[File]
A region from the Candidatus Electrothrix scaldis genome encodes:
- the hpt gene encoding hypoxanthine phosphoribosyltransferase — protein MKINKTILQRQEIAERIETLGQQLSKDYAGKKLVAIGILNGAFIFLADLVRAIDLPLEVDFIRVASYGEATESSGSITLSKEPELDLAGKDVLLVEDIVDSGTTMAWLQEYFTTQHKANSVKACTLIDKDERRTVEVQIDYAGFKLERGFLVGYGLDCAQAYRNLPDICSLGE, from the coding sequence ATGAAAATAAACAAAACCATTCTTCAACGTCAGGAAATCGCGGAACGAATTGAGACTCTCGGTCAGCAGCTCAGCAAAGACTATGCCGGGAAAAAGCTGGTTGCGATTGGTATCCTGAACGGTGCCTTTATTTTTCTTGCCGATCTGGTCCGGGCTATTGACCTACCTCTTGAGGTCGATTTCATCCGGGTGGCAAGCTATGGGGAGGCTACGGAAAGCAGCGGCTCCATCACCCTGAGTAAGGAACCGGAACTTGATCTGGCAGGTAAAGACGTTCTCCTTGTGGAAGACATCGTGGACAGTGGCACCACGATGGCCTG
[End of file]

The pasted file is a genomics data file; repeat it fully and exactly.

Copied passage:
A region from the Candidatus Electrothrix scaldis genome encodes:
- the hpt gene encoding hypoxanthine phosphoribosyltransferase — protein MKINKTILQRQEIAERIETLGQQLSKDYAGKKLVAIGILNGAFIFLADLVRAIDLPLEVDFIRVASYGEATESSGSITLSKEPELDLAGKDVLLVEDIVDSGTTMAWLQEYFTTQHKANSVKACTLIDKDERRTVEVQIDYAGFKLERGFLVGYGLDCAQAYRNLPDICSLGE, from the coding sequence ATGAAAATAAACAAAACCATTCTTCAACGTCAGGAAATCGCGGAACGAATTGAGACTCTCGGTCAGCAGCTCAGCAAAGACTATGCCGGGAAAAAGCTGGTTGCGATTGGTATCCTGAACGGTGCCTTTATTTTTCTTGCCGATCTGGTCCGGGCTATTGACCTACCTCTTGAGGTCGATTTCATCCGGGTGGCAAGCTATGGGGAGGCTACGGAAAGCAGCGGCTCCATCACCCTGAGTAAGGAACCGGAACTTGATCTGGCAGGTAAAGACGTTCTCCTTGTGGAAGACATCGTGGACAGTGGCACCACGATGGCCTG